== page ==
Politico

White House chief of staff: ‘We’re not going to control the pandemic’


A top White House official on Sunday acknowledged that President Donald Trump’s administration will not “control” the coronavirus pandemic, though he later suggested the U.S. would defeat it because, he said, that’s what Americans do.

“We’re not going to control the pandemic,” White House chief of staff Mark Meadows told CNN’s Jake Tapper on “State of the Union.” “We are gonna control the fact that we get vaccines, therapeutics and other mitigation.”

Asked why the U.S. won’t get control of the pandemic, which has infected more than 8.5 million Americans and killed more than 224,000 people in the U.S., Meadows said, “Because it is a contagious virus, just like the flu.”

Trump himself, however, privately said in a February interview with journalist Bob Woodward that the virus may be five times deadlier than the flu.

Meadows’ admission comes nine days before Election Day — though more than 58 million Americans have already cast their ballots, according to the U.S. Elections Project — and the morning after Vice President Mike Pence’s office announced that chief of staff Marc Short tested positive for Covid-19 on Saturday. Pence’s office said both he and second lady Karen Pence had tested negative.

In a lengthy interview with CNN, Meadows said he wished Short and any Americans who have contracted the virus well but declined to identify how many staffers inside the vice president’s office or the White House have tested positive or reported symptoms over the last week.

“We don’t give out that kind of information,” Meadows said.

The New York Times reported Saturday that at least four members of Pence’s staff had tested positive in the past few days and that Meadows “had sought to keep news of the outbreak from becoming public.”

“When we actually have people’s health at risk,” Meadows explained Sunday, “sharing personal information is not something that we should do, not something that we do actually do, unless it’s the vice president or the president or someone that’s very close to them where there’s people in harm’s way.”

The second White House outbreak is yet another reminder of the administration’s uneven response to the pandemic. Trump, first lady Melania Trump, their teenage son Barron Trump, White House advisers Hope Hicks and Stephen Miller and several other staffers have all tested positive for Covid-19 in recent weeks.

The president was briefly hospitalized with the virus earlier this month but has since recovered and held a series of multiple rallies, crisscrossing the country to rescue his flagging campaign. But masks are not required to attend the president’s crowded rallies, a stark contrast from the intimate, socially distant in-person and drive-in events former Vice President Joe Biden has. Polls show Trump trailing Biden in national and several battleground state surveys.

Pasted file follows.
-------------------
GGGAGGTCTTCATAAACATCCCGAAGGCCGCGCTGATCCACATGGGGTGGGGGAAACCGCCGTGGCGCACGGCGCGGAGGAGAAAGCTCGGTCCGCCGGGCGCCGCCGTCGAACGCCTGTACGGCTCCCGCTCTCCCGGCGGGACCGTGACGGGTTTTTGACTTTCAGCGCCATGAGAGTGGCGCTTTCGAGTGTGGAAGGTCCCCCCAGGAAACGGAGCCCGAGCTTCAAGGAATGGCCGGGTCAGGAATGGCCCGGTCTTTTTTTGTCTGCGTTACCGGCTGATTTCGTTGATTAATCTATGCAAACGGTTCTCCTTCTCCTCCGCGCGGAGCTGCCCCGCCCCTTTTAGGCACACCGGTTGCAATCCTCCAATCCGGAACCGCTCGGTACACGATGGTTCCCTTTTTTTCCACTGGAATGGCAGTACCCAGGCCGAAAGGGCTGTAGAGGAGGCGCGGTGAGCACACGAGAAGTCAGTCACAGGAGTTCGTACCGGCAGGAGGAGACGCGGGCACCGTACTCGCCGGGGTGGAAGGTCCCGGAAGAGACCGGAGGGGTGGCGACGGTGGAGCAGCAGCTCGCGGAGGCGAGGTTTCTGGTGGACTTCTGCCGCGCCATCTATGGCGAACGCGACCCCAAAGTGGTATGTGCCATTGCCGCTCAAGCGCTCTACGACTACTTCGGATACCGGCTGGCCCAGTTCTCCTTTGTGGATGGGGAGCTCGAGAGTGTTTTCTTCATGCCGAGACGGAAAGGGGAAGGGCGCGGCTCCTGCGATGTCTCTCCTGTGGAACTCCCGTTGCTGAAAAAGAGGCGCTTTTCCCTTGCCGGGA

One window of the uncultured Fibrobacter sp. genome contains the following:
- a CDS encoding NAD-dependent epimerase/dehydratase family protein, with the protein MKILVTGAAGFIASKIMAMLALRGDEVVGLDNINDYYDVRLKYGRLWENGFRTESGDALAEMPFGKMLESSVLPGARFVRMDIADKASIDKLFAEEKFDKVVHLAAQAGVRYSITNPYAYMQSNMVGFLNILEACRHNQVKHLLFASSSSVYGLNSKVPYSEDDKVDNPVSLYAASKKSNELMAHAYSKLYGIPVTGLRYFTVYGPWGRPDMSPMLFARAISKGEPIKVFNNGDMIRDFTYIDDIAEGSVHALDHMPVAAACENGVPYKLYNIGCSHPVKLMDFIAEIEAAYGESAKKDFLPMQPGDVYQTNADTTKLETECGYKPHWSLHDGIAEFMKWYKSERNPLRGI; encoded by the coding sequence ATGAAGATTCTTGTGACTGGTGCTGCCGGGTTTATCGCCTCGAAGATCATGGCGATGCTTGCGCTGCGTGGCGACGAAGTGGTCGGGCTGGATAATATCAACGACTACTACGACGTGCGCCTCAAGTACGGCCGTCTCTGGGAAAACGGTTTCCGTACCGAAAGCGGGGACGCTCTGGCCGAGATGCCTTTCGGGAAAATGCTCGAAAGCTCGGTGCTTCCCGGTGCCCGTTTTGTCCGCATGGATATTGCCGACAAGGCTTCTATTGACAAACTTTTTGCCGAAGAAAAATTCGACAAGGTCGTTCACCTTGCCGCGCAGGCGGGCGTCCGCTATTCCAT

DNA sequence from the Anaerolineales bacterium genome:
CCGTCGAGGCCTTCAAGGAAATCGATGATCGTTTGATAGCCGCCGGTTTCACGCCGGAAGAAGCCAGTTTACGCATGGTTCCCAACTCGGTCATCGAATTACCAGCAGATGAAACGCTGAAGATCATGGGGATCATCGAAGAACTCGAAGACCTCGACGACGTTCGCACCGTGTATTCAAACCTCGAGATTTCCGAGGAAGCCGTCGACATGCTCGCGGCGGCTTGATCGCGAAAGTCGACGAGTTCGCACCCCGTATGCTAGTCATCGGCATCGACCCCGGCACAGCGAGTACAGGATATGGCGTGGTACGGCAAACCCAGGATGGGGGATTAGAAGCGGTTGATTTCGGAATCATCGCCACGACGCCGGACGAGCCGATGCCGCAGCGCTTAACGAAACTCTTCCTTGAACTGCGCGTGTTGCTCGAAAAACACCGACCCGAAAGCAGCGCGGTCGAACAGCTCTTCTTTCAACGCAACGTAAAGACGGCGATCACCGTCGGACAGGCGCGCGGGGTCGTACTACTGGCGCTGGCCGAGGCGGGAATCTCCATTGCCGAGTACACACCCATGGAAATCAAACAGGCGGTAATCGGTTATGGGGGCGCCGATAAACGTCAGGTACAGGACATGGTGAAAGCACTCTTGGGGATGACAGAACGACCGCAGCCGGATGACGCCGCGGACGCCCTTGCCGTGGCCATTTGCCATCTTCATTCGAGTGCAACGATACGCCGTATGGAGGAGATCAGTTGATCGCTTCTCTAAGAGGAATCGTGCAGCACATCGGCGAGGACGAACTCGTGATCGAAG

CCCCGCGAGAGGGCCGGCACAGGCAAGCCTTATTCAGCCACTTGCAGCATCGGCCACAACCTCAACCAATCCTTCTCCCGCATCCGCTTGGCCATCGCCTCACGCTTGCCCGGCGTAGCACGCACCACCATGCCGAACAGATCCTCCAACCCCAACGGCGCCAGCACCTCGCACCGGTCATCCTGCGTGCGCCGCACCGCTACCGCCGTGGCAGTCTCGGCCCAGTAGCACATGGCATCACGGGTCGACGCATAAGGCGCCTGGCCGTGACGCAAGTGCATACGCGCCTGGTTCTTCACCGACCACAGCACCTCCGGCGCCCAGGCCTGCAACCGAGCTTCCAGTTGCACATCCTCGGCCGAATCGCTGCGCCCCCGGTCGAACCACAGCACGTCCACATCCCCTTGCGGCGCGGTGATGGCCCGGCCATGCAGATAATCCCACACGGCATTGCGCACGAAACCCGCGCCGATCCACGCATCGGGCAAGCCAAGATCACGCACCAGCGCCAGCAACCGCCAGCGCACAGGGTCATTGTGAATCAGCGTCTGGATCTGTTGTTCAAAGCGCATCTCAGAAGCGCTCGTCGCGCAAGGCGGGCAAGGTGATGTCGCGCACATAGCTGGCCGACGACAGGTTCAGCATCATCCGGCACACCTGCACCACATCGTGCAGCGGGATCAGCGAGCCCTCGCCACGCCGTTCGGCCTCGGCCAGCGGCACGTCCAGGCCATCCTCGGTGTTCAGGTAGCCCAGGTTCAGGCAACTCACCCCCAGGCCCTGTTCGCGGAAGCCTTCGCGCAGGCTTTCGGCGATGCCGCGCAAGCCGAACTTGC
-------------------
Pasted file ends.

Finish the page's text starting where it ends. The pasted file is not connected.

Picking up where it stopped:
Pence will also continue to campaign, despite recommendations from the Centers for Disease Control and Prevention to quarantine for 14 days. But Meadows said the vice president, who the White House insists is an essential worker, will wear a mask.

“I spoke to the vice president last night at midnight, and I can tell you that what he’s doing is wearing a mask, socially distancing and when he goes up to speak, he will take the mask off, put it back on,” Meadows said. “He’s wearing a mask as it relates to this particular thing because the doctors have advised him to do that.”

Meadows added that the U.S. needs to make sure it has mitigation factors such as therapeutics, vaccines and other treatments to prevent deaths. He also said Americans, including the president, should “certainly” follow CDC guidelines, but when it comes to wearing masks at rallies, he said, it’s not mandated because, “We live in a free society.”

“When we look at the number of cases increasing, what we have to do is make sure that we fight it with therapeutics and vaccines, take proper mitigation factors in terms of social distancing and masks when we can,” he said. “And when we look at this, we’re going to defeat it, Jake, because what we are, we’re Americans. We do that, and this president is leading while Joe Biden is sitting there suggesting that we’re going to mandate masks.”

Kate Bedingfield, Biden’s deputy campaign manager, told NBC’s Chuck Todd on “Meet the Press” that only one candidate is campaigning safely. She cited a recent news report of coronavirus spikes following Trump’s campaign events, which she called health-jeopardizing “super-spreader rallies.“

“We’re never going to do that. You know, first and foremost, we are going to be looking out for public safety,” Bedingfield said. “We’ve done that from the outset of the pandemic. I think we have campaigned aggressively and creatively and safely, and you know, frankly, I think that’s what Americans are looking for.”

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